I'm always up for a bit of pedantry about grammar and word usage, and like everyone else I have my own personal line in the sand regarding what's tolerable and what's not, so that everything on one side is all THIS WILL NOT STAND and WELL THAT'S JUST NONSENSE and BLOODY KIDS RUINING EVERYTHING and everything on the other side is all well, you know, language evolves, it's fine, take a chill pill, grandad.
The obvious problem is that no two people have the line situated in exactly the same place, which makes for some interesting disagreements. So for instance when I was listening to Midweek on Radio 4 this morning and Libby Purves started complaining about people saying "it looks like X will happen" instead of "it looks as if X will happen" I had a moment of scoffing at her clearly ridiculous pedantry, just because that happens to be a usage I don't care about, or, probably more significantly, don't bother to observe in my own writing or speech.
The context of the conversation was that one of the guests on Midweek was Rebecca Gowers, the great-granddaughter of Sir Ernest Gowers, author of the still-in-print usage guide Plain Words, which she's just edited a revised and updated edition of. (You'll note that ending a sentence with a preposition is a grammar law about which I am not especially bothered about.) As far as I can gather the original purpose of the book was to encourage the cutting away of unnecessary frills and jargon from written communications - presumably of the "I remain, sir, your lordship's most humble and obedient servant" variety originally, but still relevant in these days of thinking outside the box and leveraging our core values going forward.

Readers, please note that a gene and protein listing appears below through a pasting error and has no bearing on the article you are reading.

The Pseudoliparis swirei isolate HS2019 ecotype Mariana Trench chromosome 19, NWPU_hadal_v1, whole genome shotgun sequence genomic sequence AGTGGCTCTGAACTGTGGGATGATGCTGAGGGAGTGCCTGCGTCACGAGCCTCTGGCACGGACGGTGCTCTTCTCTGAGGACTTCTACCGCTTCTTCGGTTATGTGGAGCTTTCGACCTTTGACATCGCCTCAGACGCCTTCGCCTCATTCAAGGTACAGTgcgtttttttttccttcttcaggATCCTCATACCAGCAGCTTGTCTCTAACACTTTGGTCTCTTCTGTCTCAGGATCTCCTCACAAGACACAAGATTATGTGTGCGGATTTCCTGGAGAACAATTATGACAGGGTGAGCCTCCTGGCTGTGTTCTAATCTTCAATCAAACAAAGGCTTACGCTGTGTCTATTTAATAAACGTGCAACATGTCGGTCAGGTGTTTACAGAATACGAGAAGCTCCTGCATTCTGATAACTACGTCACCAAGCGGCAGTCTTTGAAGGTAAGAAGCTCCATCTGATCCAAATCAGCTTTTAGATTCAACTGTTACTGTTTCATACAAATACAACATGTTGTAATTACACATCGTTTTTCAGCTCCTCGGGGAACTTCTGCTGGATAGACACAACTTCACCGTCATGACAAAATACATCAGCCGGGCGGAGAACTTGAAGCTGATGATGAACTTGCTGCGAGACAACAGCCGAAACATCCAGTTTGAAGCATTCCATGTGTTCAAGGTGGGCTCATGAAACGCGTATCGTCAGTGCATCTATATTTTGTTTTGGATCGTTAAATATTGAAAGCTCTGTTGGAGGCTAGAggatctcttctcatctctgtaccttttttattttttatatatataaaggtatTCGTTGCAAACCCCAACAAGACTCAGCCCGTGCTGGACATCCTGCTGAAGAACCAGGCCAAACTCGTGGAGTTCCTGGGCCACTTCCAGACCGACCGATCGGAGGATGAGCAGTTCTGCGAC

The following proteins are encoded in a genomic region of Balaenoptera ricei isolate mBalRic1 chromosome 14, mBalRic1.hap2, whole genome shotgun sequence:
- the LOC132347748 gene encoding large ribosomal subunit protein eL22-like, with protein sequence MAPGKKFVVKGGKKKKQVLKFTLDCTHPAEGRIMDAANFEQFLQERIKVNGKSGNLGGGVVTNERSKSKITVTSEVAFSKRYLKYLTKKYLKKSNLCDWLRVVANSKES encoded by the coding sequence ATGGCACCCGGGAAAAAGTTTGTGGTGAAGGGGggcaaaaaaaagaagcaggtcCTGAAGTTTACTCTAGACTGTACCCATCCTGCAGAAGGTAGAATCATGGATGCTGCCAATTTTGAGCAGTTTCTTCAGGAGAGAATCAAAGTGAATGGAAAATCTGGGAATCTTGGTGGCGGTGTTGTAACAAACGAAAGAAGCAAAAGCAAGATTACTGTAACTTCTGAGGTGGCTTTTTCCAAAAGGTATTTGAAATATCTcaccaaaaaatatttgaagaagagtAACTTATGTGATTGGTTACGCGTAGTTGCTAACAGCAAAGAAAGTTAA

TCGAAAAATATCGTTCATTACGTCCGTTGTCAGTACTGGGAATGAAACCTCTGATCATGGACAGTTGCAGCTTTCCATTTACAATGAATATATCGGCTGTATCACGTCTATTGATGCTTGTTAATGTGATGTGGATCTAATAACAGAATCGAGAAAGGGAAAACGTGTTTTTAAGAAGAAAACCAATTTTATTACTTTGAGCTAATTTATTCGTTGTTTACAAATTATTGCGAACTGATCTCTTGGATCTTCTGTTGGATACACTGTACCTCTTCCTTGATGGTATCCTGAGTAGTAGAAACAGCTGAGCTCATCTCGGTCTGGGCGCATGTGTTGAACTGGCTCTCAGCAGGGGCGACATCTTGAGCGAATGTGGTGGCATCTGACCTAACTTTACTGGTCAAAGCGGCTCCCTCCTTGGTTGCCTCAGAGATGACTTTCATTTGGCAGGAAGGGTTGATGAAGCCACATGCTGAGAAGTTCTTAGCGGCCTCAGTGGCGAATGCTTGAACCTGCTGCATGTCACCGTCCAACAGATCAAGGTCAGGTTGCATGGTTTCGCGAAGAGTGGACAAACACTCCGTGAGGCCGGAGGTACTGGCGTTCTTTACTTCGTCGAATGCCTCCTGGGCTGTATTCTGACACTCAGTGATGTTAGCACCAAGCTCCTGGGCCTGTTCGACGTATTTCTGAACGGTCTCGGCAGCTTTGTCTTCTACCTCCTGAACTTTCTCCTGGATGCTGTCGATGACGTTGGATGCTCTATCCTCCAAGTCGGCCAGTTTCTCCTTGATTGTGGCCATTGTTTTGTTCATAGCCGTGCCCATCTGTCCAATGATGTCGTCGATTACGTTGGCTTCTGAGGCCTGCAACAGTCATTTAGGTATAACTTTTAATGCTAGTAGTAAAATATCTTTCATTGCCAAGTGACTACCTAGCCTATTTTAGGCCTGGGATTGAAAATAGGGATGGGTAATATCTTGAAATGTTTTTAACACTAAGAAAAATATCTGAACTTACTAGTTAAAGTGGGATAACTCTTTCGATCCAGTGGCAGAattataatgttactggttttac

I was also put in mind of this article from a week or two ago by Grace Dent in the Independent, the trigger for which seems to have been the Twitterstorm over Gemma Worrall's ill-advised tweet about "our" president "Barraco Barner" [picture is from here]. The problem with the reaction to the tweet is severalfold, the main problem being that Gemma Worrall's principal crime was apparently not her woeful level of knowledge about the world and dubious spelling skills, but rather just Being A Woman On The Internet. This is about the most heinous online crime you can commit, as Caroline Criado-Perez, Anita Sarkeesian and Rebecca Watson will be able to tell you after enduring an avalanche of horrific rape and death threats after having the temerity to talk about feminism and sexism in online forums.
On the other hand, Spiked's Brendan O'Neill (writing for the Telegraph) reckons it's all OK and we should stop worrying about it, and, moreover, pointing out that the astonishing invective directed at women on the internet might just possibly be a window on some underlying societal problems is pretty much literally equivalent to implementing Nineteen-Eighty-Four-style totalitarianism. On the other hand, Brendan O'Neill is a tiresome professional contrarian and an utter bellend. You can fill up your Male Privilege Bingo card here: "the standard of discussion on the internet leaves a lot to be desired", "incivility", "delicate sensibilities".